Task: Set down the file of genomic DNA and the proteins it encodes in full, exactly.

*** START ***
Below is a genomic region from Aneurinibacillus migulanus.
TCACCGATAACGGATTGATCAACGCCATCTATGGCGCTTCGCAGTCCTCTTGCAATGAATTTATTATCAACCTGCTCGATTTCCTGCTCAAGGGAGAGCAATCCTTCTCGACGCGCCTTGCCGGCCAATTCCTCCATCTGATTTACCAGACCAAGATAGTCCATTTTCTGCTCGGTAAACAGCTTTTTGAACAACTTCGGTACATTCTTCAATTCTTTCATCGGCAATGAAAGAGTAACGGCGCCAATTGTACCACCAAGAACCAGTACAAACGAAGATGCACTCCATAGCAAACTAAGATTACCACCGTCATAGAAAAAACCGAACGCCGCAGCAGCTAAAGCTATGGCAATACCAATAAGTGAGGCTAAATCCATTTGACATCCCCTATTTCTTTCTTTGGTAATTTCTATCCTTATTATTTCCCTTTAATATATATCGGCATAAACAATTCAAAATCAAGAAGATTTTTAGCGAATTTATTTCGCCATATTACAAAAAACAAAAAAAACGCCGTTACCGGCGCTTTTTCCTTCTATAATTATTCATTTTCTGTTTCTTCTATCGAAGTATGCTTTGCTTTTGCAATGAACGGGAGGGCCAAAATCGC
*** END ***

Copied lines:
Below is a genomic region from Aneurinibacillus migulanus.
TCACCGATAACGGATTGATCAACGCCATCTATGGCGCTTCGCAGTCCTCTTGCAATGAATTTATTATCAACCTGCTCGATTTCCTGCTCAAGGGAGAGCAATCCTTCTCGACGCGCCTTGCCGGCCAATTCCTCCATCTGATTTACCAGACCAAGATAGTCCATTTTCTGCTCGGTAAACAGCTTTTTGAACAACTTCGGTACATTCTTCAATTCTTTCATCGGCAATGAAAGAGTAACGGCGCCAATTGTACCACCAAGAACCAGTACAAACGAAGATGCACTCCATAGCAAACTAAGATTACCACCGTCATAGAAAAAACCGAACGCCGCAGCAGCTAAAGCTATGGCAATACCAATAAGTGAGGCTAAATCCATTTGACATCCCCTATTTCTTTCTTTGGTAATTTCTATCCTTATTATTTCCCTTTAATATATATCGGCATAAACAATTCAAAATCAAGAAGATTTTTAGCGAATTTATTTCGCCATATTACAAAAAACAAAAAAAACGCCGTTACCGGCGCTTTTTCCTTCTATAATTATTCATTTTCTGTTTCTTCTATCGAAGTATGCTTTGCTTTTGCAATGAACGGGAGGGCCAAAATCGC